Goodman’s ‘Layalina’ by Martin Yousif Zebari is a testament to the power and prominence of new play development.

A harrowing depiction of a family who falls in and out of the socio-political turmoil of Baghdad, Layalina explores grief and self discovery through a uniquely diverse and queer lens.

Yousif’s drama is told in two acts. Act one is set in 2003 where we find a newly-wed Layal (played young by Becca Khalil) as her family prepares to immigrate from Baghdad to the Chicago burbs for a new life amidst ongoing civil unrest. Act two fast forwards to the pandemic disaster of 2020 where a more mature Layal (played by Atra Asdou) is floundering in her new American life as she navigates raising a family, starting a business and forgiving herself for the scabbed over traumas of her past.

Fresh from Goodman’s New Stages and Future Labs programs, Layalina is a breath of fresh air on the Owen Stage. Featuring a talented cast of five diverse actors and a storyline that is as queer as it is cultural, this play is a perfect example of the profound impact of cultivating conversation at the cross sections of identity. Sivan Battat’s direction is spot on for an intimate family drama and her ability to callback images is a cathartic delight.

Yousif’s script is both gentle and stirring and does a good job at not falling into the obvious traps, like masks, that most plays with a Covid era timestamp fall into. There is one instance where a non-binary character makes a large reference to the Black Lives Matter movement. While political resistance was a major event of 2020, one might desire more in-depth reasoning as to why this character, who is struggling with their identity, might be a champion of such a particular movement.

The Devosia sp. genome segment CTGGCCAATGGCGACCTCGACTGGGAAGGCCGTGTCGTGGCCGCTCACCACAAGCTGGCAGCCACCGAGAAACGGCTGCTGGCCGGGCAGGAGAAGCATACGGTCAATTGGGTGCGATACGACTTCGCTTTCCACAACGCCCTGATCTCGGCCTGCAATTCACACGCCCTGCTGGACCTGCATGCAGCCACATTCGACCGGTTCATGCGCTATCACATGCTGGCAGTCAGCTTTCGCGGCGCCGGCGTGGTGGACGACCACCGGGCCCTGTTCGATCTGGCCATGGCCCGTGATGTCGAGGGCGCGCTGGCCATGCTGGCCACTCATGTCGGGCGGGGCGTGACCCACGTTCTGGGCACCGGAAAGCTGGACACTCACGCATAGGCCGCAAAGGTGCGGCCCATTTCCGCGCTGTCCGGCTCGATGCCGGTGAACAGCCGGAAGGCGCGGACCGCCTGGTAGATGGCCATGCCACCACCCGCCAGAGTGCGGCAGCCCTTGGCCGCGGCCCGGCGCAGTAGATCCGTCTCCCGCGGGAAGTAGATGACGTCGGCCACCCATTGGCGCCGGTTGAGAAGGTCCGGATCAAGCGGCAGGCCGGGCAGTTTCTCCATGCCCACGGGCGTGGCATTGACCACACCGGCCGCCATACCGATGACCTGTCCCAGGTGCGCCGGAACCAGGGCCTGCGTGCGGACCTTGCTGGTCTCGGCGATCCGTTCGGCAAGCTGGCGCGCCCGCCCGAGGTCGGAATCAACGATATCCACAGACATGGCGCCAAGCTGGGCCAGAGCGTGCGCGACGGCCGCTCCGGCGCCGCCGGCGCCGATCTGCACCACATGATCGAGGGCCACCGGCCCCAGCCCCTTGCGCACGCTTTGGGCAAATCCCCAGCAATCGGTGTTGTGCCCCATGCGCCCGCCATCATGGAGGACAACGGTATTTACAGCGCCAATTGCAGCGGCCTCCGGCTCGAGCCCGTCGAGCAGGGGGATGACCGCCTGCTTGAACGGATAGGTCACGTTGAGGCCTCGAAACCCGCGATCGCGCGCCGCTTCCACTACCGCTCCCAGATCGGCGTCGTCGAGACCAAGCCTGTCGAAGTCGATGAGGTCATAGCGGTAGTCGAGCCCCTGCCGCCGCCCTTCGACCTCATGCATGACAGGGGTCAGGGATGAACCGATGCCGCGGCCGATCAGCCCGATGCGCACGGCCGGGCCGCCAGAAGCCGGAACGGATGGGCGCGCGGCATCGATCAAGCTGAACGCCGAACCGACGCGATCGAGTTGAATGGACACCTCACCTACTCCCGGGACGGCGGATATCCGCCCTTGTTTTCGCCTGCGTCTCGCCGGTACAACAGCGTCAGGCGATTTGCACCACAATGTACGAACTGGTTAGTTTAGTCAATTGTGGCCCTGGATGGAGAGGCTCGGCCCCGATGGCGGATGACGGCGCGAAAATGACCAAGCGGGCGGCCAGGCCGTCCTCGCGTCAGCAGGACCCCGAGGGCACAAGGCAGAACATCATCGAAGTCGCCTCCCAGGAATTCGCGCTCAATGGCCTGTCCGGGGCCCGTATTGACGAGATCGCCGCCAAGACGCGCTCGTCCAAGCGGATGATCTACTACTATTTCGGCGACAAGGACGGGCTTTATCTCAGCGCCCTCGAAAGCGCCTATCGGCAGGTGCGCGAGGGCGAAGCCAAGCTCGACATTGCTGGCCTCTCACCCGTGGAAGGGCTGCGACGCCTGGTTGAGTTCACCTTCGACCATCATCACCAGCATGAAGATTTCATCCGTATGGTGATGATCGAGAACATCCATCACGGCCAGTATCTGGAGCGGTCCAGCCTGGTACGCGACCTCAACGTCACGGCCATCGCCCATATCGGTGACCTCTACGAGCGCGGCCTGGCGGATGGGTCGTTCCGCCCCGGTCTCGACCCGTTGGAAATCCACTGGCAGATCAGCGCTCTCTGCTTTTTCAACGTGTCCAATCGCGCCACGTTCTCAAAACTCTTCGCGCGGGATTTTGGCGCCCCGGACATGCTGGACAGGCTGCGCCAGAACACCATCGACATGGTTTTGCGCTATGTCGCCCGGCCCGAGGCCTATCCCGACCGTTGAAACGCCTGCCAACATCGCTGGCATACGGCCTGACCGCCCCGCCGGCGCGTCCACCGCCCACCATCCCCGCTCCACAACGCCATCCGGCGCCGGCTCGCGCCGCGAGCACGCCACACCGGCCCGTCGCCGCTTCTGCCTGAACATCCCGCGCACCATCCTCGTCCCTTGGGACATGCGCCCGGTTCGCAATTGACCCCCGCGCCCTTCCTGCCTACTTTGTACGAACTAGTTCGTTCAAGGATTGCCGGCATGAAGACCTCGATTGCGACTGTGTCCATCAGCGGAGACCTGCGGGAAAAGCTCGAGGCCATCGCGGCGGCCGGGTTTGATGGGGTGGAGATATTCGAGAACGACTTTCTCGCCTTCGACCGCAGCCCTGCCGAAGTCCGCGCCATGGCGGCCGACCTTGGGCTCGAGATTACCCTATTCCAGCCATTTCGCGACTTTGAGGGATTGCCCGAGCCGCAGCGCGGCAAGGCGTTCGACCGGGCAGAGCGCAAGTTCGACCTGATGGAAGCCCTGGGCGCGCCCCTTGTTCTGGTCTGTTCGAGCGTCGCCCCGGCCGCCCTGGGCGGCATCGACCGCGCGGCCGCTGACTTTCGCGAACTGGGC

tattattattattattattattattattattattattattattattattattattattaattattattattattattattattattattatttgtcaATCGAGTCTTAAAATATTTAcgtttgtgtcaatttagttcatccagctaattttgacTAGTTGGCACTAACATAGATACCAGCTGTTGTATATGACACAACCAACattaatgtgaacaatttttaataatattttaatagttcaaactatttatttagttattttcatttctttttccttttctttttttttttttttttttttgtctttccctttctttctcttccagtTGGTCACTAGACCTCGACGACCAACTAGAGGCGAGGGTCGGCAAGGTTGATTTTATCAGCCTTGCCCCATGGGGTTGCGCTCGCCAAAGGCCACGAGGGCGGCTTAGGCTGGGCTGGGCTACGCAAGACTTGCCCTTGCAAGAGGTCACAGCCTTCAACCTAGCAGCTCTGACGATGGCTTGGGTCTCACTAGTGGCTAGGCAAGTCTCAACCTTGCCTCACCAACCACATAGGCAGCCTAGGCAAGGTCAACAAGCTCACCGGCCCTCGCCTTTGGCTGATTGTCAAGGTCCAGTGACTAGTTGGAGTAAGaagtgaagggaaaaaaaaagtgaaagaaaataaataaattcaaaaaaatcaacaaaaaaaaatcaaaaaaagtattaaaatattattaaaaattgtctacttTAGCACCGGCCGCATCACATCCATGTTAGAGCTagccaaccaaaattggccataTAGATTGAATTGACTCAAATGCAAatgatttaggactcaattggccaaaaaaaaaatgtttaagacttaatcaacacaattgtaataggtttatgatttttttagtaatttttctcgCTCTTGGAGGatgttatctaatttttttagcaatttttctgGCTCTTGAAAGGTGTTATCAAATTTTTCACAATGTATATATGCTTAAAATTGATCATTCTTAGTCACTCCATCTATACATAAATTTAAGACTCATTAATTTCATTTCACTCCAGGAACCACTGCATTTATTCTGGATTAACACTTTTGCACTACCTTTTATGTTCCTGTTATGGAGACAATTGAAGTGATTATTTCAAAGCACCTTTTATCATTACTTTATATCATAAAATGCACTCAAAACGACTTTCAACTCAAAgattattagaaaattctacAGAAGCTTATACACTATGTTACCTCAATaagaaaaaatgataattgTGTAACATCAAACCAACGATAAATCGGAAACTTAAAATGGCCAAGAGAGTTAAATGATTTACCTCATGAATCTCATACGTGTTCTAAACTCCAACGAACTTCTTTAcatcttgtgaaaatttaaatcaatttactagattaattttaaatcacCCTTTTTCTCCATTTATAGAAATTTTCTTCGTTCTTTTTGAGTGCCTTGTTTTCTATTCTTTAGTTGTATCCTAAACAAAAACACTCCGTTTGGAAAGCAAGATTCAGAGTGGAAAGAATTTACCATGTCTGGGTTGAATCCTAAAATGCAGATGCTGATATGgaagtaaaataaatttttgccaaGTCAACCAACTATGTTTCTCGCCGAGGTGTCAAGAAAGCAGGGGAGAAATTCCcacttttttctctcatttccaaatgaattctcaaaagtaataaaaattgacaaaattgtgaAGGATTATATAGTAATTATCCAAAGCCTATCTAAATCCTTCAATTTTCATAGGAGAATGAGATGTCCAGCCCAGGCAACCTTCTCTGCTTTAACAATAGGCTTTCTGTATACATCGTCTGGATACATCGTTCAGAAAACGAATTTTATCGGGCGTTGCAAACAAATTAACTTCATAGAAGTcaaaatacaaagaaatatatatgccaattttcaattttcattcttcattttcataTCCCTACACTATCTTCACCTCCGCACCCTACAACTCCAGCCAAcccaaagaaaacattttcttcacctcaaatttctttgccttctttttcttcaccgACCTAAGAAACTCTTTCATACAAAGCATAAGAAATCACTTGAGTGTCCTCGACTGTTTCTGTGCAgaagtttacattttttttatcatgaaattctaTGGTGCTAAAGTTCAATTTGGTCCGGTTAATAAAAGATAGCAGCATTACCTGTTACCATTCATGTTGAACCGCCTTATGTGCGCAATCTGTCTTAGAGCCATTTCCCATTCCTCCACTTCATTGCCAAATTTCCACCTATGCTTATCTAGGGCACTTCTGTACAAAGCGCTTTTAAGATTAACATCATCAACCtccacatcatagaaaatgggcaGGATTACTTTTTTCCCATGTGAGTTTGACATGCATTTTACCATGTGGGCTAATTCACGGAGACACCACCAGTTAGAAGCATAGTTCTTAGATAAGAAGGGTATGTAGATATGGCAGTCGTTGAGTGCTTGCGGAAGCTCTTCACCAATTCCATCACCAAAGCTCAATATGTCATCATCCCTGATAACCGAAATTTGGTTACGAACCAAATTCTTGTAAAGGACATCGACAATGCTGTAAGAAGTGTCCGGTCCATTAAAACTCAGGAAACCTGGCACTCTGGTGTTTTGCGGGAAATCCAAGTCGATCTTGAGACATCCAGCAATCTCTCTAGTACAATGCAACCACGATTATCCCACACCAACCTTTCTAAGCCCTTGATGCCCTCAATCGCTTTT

While I wished the design of the show lent itself more to the richness and expansiveness of the culture of Iraq and subsequently Chicago, the Goodman’s signature and stately scenic design does not disappoint. The scenic design by Casaboyce gives an accurate depiction of an upper middle class residence, effective for what might be considered a kitchen sink drama. While the lighting design by Jason Lynch helps to transform the otherwise static set into a increasingly dangerous political rally or ethereal dreamscape. Overall, I highly recommend this play and boast the praises of new work by diverse storytellers.

Layalina runs March 3rd through April 2nd, 2023 in Goodman’s Owen Theatre. Around 2 hours and 15 minutes including one intermission.


Waseem Alzer – Sahir/Amin
Atra Asdou – Karima/Layal
Ali Louis Bourzgui – Young Mazin/Yousif
Mattico David – Yasir/Mazin
Becca Khalil – Young Layal/Marwa
Angel Alzeidan – Understudy
Chris Khoshaba – Understudy
Jonathan Shaboo – Understudy
Shadee Vossoughi – Understudy


Martin Yousif Zebari – Playwright
Sivan Battat -Director
Casaboyce – Set Designer
Dina El-Aziz – Costume Designer
Jason Lynch – Lighting Designer
Eric Backus – Sound Designer
Ronnie Malley – Sound Designer
Jaci Entwisle – Production Stage Manager
Abigail Medrano – Stage Manager
Rachael Jimenez – Casting
Lauren Port – Casting
Jonathan L. Green – Dramaturg/Line Producer
Yasmin Zacaria Mikhaiel – Dramaturg
Layla Bahmanziari – Script Assistant
Eva Breneman – Vocal Coach
Phaedra Darwish – Khigga Instructor
Gloria Imseih Petrelli – Assistant Director/Intimacy Facilitator
Louis Sallan – Dialect Coach

Photo Caption: (L-R) Waseem Alzer, Ali Louis Bourzgui, Becca Khalil, and Atra Asdouin in Martin Yousif Zebari’s Layalina

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